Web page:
It has become a second nature for homeowners to check sites before choosing an estate agent to either let or sell their property. In many cases, it can be the deciding factor on who we choose.
Companies have become more aware of how important reviews are which has led to them paying people to post fake positive and negative reviews.
As a result of this, proposals have been put forward by the government that will give regulators greater support to clamp down on tactics designed to manipulate consumers looking for services and goods online. These proposals reportedly will make it illegal for people to write or host fake reviews about companies, including estate agents.
The government’s proposal revolves around the reformation of the competition and consumer policy to give the CMA (Competition and Markets Authority) enhanced powers to tackle consumer rip-offs and bad business practices.
Part of this reformation involves implementing tougher penalties for those who break the law. This includes issuing fines that could be up to 10% of a firm’s global turnover. The government have stated that the CMA will be able to enforce the consumer law directly, rather than having to go through the entire court process.
Paul Scully, the Consumer and Small Business Minister, said: “When consumers part with their hard-earned cash, they’ve got every right to expect they’ll get their money’s worth. Cowboy builders aren’t welcome in 21st century Britain.”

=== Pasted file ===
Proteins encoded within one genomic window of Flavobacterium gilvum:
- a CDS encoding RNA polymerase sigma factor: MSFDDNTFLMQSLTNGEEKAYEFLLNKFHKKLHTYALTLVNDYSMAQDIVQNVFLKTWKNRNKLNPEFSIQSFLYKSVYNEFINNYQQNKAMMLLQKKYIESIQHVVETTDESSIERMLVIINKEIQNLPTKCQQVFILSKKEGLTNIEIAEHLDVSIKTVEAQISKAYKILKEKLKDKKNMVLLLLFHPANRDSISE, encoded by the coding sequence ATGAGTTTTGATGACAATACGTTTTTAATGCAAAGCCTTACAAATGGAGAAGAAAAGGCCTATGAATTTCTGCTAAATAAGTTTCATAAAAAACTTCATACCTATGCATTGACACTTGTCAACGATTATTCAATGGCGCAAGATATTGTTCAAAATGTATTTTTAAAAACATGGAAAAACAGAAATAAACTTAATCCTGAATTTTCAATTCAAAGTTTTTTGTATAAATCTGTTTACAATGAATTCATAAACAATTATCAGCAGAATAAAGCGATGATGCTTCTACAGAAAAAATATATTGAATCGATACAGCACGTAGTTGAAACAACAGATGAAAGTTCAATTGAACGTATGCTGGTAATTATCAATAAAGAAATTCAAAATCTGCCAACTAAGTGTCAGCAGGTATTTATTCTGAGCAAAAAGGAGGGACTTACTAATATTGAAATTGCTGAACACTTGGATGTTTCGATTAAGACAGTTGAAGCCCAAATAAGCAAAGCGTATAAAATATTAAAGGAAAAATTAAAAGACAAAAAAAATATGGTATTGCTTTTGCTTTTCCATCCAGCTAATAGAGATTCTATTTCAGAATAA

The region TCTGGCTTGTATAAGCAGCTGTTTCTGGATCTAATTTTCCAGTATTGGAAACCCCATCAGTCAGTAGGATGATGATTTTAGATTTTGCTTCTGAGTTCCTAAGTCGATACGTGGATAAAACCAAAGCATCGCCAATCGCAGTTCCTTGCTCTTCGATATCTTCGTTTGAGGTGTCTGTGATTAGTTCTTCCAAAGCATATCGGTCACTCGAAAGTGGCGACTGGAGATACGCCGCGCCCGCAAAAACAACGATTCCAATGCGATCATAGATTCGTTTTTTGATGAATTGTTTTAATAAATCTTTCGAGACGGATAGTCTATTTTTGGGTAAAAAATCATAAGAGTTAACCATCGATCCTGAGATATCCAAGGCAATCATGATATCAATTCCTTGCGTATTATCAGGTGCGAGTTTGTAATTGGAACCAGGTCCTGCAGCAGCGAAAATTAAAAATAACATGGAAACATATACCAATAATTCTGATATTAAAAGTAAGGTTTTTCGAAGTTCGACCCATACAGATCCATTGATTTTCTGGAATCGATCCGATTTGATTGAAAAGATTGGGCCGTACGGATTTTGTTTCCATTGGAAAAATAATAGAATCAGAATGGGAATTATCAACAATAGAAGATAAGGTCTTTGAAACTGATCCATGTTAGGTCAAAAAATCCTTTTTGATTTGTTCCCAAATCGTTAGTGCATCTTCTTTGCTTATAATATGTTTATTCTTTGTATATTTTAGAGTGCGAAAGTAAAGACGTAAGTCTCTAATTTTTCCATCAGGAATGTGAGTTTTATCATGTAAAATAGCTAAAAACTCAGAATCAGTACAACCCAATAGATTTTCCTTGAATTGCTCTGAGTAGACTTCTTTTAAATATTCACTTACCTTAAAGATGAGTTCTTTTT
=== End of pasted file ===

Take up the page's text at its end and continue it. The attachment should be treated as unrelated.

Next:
The CMA will not only investigate host sites, but also the company who is being reviewed. It is believed that this is easier and potentially more effective when trying to tackle the issue, rather than playing ‘whack-a-mole’ with individual reviews that emerge.
The difficulty with this is that regulators are always going to play catch up. However, with the new powers that the CMA have, this should allow the regulators to be more efficient.
These proposals have come almost a month after it was announced that Amazon and Google were being investigated by the UK competition watchdog after concerns were raised that the companies had not done enough to tackle the widespread problem of fake reviews on their websites (click here to read more)
Andrea Coscelli, the Chief Executive of the CMA stated: “Our worry is that millions of online shoppers could be misled by reading fake reviews and then spending their money based on those recommendations,”
“Equally, it’s simply not fair if some businesses can fake five-star reviews to give their products or services the most prominence while law-abiding businesses lose out.”
Here at Robinson Hornsby, our reviews have come directly from our clients whether they were written on a card or on an email. We really are just that loved by our clients!